*** For 4 Persons ***
- Sesame: 2 tablespoons
- Sugar: 1/2 cup
- Olive oil: 1/2 cup
- White vinegar: 1/4 cup
- Paprika: 1/4 cup
- Onions: 1 tablespoon (chopped)
- Spinach: 280g (small / baby washed, dried and chopped)
- Strawberries: 1 cup (cleaned and diced)
- Almonds: 1/4 cup (halved / for garnish)
- The sauce is prepared by mixing the sesame, sugar, oil, and vinegar together with the paprika and chop the onions in a small bowl, together. The container is covered, and kept in the fridge, for an hour.
- In a salad bowl, mix together chop spinach, strawberry pieces, and almonds, if used. Pour the sauce. Cool the salad for a quarter of an hour, before serving.
- Bonne Appétit!
Spinach sales have continued to rise within the U.S. following the 1930’s Depression, reaching an all-time high in 2007. That’s not surprising considering spinach has been a neighborhood of the human culinary experience for over 2,000 years. Little is understood about the origin of spinach plants, so let’s take a glance at what we do know:
Botanists place spinach origin in and around ancient Persia (modern-day Iran), where it had been likely cultivated from Spinacia tetranda, an edible wild green. it’s believed spinach was then introduced into India and Nepal.
Written records indicate spinach reached China from Nepal within the year 647 CE. Here this much-beloved vegetable earned the name “Persian Green.”
It’s believed Muslims introduced spinach to Sicily in 827 CE. Written documentation places spinach within the Mediterranean area by the 10th century.
The Moors from North Africa is credited with bringing spinach to Spain within the 11th century, and this leafy green reached Germany by the late 1200s.
During the ecu Middle Ages, spinach was widely cultivated and distributed throughout the continent. the utilization of spinach as a staple in Mediterranean cooking was widespread during the 1400s. In England, spinach was called the “Spanish vegetable” and was valued as an early spring crop.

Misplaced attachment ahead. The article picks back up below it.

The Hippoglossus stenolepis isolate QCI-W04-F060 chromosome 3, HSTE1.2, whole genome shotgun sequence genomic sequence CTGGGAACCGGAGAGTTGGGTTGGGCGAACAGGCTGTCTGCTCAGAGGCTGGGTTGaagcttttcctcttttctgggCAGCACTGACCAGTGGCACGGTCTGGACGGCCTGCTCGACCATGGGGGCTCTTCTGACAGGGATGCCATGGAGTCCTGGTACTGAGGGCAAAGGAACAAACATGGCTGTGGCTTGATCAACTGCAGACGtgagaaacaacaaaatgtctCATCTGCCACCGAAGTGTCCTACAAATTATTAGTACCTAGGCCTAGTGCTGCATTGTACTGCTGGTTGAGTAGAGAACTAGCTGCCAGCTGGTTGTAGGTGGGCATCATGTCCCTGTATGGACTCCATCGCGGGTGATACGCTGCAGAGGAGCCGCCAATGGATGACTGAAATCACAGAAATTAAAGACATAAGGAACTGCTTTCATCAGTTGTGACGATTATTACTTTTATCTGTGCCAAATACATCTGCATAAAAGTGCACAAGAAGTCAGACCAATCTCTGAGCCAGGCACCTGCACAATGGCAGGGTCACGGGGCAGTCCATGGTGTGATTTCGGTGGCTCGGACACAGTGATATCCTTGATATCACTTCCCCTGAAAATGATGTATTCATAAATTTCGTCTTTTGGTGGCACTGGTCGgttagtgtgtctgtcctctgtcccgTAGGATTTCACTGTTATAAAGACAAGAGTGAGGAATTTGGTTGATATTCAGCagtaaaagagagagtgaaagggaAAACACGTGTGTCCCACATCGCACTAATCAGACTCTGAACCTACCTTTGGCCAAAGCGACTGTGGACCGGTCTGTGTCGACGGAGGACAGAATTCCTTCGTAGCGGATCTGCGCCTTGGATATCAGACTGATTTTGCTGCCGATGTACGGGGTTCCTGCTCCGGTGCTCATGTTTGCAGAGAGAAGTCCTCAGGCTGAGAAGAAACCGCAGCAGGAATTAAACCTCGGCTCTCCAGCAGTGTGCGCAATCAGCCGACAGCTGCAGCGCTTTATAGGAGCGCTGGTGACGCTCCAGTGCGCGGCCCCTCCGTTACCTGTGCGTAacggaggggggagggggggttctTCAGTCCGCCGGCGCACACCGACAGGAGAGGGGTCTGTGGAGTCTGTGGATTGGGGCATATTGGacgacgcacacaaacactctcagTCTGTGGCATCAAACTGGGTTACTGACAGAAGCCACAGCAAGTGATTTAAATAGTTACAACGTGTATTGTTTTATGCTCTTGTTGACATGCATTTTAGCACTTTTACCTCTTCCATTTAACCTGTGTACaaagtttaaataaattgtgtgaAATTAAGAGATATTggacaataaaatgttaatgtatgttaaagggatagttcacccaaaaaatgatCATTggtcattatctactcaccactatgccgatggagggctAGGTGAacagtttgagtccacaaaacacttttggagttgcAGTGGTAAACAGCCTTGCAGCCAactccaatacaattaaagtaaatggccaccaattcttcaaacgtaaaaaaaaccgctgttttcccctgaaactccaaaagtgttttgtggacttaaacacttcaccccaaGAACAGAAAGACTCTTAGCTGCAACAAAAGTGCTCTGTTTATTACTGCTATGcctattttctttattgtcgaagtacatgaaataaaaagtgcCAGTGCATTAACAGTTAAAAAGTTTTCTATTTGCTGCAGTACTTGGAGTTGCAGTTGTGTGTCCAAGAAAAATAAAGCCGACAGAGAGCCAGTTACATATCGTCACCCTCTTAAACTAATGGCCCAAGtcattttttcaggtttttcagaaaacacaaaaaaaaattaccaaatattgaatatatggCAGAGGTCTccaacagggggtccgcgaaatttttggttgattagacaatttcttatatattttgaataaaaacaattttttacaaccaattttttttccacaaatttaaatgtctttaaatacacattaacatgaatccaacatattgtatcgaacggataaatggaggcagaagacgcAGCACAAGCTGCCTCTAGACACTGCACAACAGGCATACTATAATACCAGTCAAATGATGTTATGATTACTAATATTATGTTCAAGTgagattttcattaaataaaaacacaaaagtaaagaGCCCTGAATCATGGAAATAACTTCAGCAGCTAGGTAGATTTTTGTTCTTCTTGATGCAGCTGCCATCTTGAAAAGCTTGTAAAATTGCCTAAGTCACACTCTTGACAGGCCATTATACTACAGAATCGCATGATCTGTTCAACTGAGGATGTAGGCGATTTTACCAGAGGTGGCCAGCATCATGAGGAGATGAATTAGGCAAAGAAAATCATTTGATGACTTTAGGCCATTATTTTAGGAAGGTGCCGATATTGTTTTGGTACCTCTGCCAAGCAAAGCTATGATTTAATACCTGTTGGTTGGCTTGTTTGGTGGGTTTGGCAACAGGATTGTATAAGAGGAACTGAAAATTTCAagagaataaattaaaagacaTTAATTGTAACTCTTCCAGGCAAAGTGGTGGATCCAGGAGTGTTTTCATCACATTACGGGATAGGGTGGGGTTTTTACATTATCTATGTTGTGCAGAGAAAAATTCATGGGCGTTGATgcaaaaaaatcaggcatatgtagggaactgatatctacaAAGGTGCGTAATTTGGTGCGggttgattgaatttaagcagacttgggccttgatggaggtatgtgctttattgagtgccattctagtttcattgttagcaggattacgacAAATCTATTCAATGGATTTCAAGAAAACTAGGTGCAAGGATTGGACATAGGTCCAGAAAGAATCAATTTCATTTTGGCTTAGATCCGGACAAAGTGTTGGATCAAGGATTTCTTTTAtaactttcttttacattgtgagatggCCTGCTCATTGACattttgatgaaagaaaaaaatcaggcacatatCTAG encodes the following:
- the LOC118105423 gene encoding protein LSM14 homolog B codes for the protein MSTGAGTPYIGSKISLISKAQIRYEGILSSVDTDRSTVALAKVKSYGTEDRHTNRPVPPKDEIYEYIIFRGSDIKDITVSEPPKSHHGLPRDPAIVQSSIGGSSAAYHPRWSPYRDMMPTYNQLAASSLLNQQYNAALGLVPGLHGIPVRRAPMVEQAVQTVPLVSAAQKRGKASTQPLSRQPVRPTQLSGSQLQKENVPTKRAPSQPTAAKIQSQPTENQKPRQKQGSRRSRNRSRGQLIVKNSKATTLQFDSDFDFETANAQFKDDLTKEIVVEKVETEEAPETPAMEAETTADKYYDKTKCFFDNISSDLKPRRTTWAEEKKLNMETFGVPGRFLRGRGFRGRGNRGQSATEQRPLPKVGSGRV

In the 1500s, Catherine de Medici is credited with the culinary term “a la Florentine,” after bringing her Italian cooks together with her when she married into the French royalty . The term refers to red goosefoot dishes created in honor of this Florence native.
Spinach reached America with the primary New World settlers.
In the early a part of the 20th century, disease-resistant and slow-bolting spinach varieties were developed. The well-known and far beloved Bloomsdale Long Standing spinach variety came from that era.
Today, spinach is grown worldwide. China, the U.S., and Japan are the leading spinach producing countries with over 20 million plenty of this leafy green cultivated annually . No doubt, there’s many spinach to travel around. So grab a couple to feature to your favorite salad or entree and celebrate National Spinach Day with this tasty, tender green.
National Spinach Day (March 26) may be a time to reflect and celebrate one among the foremost popular tender leafy greens within the U.S., and what better place to explore the history of spinach than Crystal City, Texas – the spinach capital of the planet . When most cities were falling on adversity during Depression , Crystal City had a booming spinach industry because of a well-liked cartoon character.
In 1929, Popeye the sailor man was introduced to the planet by creator Elzie Crisler Segar. This spinach-eating muscle man quickly rose in popularity, as did the sales of his favorite energy-bolstering leafy greens. To honor the prosperity Popeye delivered to Crystal City, the Texas town erected a statue of him in 1937.